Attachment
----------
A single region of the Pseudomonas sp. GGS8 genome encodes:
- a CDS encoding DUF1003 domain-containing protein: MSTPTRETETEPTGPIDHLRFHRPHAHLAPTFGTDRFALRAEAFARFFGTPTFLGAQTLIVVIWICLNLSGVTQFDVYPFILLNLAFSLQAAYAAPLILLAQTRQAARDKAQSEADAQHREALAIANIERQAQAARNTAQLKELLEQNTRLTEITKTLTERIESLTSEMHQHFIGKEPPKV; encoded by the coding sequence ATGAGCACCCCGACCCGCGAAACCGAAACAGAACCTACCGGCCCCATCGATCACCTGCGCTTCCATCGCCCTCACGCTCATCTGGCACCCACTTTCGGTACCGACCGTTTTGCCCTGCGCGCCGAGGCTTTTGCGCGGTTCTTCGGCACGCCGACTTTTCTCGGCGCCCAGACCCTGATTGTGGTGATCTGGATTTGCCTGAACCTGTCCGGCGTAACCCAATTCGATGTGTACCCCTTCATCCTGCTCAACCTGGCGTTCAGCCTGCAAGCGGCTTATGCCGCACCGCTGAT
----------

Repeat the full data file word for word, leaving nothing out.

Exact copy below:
A single region of the Pseudomonas sp. GGS8 genome encodes:
- a CDS encoding DUF1003 domain-containing protein: MSTPTRETETEPTGPIDHLRFHRPHAHLAPTFGTDRFALRAEAFARFFGTPTFLGAQTLIVVIWICLNLSGVTQFDVYPFILLNLAFSLQAAYAAPLILLAQTRQAARDKAQSEADAQHREALAIANIERQAQAARNTAQLKELLEQNTRLTEITKTLTERIESLTSEMHQHFIGKEPPKV; encoded by the coding sequence ATGAGCACCCCGACCCGCGAAACCGAAACAGAACCTACCGGCCCCATCGATCACCTGCGCTTCCATCGCCCTCACGCTCATCTGGCACCCACTTTCGGTACCGACCGTTTTGCCCTGCGCGCCGAGGCTTTTGCGCGGTTCTTCGGCACGCCGACTTTTCTCGGCGCCCAGACCCTGATTGTGGTGATCTGGATTTGCCTGAACCTGTCCGGCGTAACCCAATTCGATGTGTACCCCTTCATCCTGCTCAACCTGGCGTTCAGCCTGCAAGCGGCTTATGCCGCACCGCTGAT